The Advanced Research and Invention Agency Bill (“the Bill”) provides for the creation of a high risk scientific research funding body. This new agency is modelled on the American research and development agency that is credited with developing innovations such as the precursor to the internet, GPS technology, and the Moderna COVID-19 vaccine.
The Advanced Research and Invention Agency ("ARIA") will fund novel science and technology projects with a view to enabling paradigm-shifting technological progress. It will have discretion to use public money on fledgling scientific ideas that may previously have been considered too risky for public funding.
How will the ARIA operate?
In theory, the ARIA will be operationally independent from government. Scientists – not Ministers – will populate the Board of the Agency, setting its decision-making processes, portfolios, and budgets. Funding will then be passed to dedicated ‘Programme Managers’ who in turn will commission projects aimed at particular inventions.
It is hoped that a high degree of scientific autonomy will fuel better long-term outcomes for the taxpayer.
The Agency will be more nimble than existing public funding bodies, including UK Research and Innovation (UKRI) as public procurement regulations and the Freedom of Information Act 2000 (“FOIA”) will not apply. This should make it easier for the ARIA to ensure that resources are focused on research and administration costs are reduced.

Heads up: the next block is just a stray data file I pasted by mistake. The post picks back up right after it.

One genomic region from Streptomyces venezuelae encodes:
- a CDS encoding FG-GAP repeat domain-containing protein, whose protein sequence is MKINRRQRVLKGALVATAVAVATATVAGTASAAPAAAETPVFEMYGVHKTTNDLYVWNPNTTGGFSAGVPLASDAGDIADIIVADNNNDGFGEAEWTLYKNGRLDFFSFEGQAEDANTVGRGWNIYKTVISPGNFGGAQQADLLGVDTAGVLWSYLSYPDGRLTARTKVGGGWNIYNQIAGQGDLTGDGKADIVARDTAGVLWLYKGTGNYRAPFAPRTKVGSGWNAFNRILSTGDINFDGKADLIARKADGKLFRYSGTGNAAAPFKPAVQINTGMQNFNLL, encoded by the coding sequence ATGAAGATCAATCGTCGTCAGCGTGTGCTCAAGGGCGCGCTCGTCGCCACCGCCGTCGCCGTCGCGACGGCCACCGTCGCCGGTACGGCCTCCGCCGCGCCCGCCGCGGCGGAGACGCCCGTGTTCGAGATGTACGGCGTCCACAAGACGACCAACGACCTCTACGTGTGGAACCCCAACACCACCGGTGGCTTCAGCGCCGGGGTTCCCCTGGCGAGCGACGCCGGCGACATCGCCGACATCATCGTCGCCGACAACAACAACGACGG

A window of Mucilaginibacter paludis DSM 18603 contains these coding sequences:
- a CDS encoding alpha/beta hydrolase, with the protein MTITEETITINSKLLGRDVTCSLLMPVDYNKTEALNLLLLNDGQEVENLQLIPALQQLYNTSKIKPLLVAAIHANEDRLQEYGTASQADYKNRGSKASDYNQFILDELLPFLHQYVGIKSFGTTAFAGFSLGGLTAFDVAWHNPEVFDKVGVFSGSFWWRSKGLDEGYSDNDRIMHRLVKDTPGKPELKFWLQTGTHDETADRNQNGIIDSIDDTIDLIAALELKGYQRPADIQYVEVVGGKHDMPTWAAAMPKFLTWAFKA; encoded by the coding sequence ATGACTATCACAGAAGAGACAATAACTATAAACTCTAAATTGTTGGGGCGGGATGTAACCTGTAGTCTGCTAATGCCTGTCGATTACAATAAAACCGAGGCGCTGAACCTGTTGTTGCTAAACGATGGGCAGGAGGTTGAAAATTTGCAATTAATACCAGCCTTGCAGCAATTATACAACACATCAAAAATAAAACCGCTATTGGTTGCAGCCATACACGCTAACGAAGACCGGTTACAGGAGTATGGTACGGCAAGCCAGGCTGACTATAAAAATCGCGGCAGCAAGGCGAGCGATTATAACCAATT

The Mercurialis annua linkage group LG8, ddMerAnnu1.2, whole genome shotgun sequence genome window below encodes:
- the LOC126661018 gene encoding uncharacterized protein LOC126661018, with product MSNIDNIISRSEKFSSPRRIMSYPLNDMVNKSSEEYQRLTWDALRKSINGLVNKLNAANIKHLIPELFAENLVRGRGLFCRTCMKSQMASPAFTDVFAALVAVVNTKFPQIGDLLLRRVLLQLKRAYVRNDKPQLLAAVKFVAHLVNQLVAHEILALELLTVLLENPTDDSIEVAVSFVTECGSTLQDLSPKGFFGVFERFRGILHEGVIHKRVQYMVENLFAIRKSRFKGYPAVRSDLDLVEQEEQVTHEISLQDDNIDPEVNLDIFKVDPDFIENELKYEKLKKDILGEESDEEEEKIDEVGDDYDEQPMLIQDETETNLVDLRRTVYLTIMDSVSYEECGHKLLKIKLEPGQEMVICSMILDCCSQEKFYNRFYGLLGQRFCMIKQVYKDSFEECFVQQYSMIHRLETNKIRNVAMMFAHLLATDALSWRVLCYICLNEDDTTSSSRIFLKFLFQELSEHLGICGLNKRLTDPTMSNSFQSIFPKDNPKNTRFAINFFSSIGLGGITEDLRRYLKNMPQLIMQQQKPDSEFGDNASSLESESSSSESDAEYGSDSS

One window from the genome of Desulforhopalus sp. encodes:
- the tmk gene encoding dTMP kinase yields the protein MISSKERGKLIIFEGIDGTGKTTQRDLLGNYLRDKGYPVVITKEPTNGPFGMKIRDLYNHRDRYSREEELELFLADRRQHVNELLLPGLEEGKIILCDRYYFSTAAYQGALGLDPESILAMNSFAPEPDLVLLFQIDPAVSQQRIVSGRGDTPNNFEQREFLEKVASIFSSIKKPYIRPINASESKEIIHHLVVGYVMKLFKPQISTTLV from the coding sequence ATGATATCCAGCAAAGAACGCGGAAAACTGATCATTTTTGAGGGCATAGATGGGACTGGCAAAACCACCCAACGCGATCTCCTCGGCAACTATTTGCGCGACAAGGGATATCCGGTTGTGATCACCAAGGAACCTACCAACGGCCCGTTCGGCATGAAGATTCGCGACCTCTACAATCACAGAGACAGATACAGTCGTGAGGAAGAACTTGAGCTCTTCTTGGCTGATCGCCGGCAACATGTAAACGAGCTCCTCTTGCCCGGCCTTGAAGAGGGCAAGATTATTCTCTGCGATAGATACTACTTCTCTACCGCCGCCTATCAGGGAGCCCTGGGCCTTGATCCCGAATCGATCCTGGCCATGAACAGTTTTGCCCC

When will the Bill become law?
The Bill has passed through the parliamentary process and is awaiting Royal Assent. It is expected that the ARIA will become operational this year.
The Agency’s introduction is part of the Government’s ambitious plans to invest in R&D.
The 2017 Industrial Strategy originally set an objective to increase the country’s overall R&D spend to 2.4% of GDP by 2027. While the 2.4% target will need to be made up of public and private investment, the Government had promised in the March 2020 Budget a significant increase in the investment of public funds of £22billion in R&D by 2024/25. This has been scaled back by the Autumn Spending Review 2021 to £20billion and the target of £22billion rescheduled for 2026/27. This is still an increase compared to the current public investment levels in R&D but it is likely that this delay in investment will impact the Government’s target of 2.4% by 2027. While the Government has had to delay its overall funding provision, the commitment and funding for the ARIA has been maintained.
There have been some concerns about ARIA’s lack of transparency. Exemptions from public procurement regulations and the FOIA come amid wider concerns about the award of Government contracts during the COVID-19 pandemic.
Further the ARIA’s operational independence considered essential to its success could be compromised by the powers retained by the Secretary of State under the legislation, specifically in relation to national security measures.
Ultimately these criticisms of the Bill point to a difficult trade-off between empowering scientists and field experts on the one hand and ensuring transparency and accountability to the taxpayer on the other.
It has been commented upon that the budget for the Agency (£800million over the next few years) is not that big in the context of the wider R&D investment. Nevertheless, the R&D sector welcomes the introduction of the Agency and the ring fencing of funds to invest in blue skies thinking research which otherwise may not have been funded.
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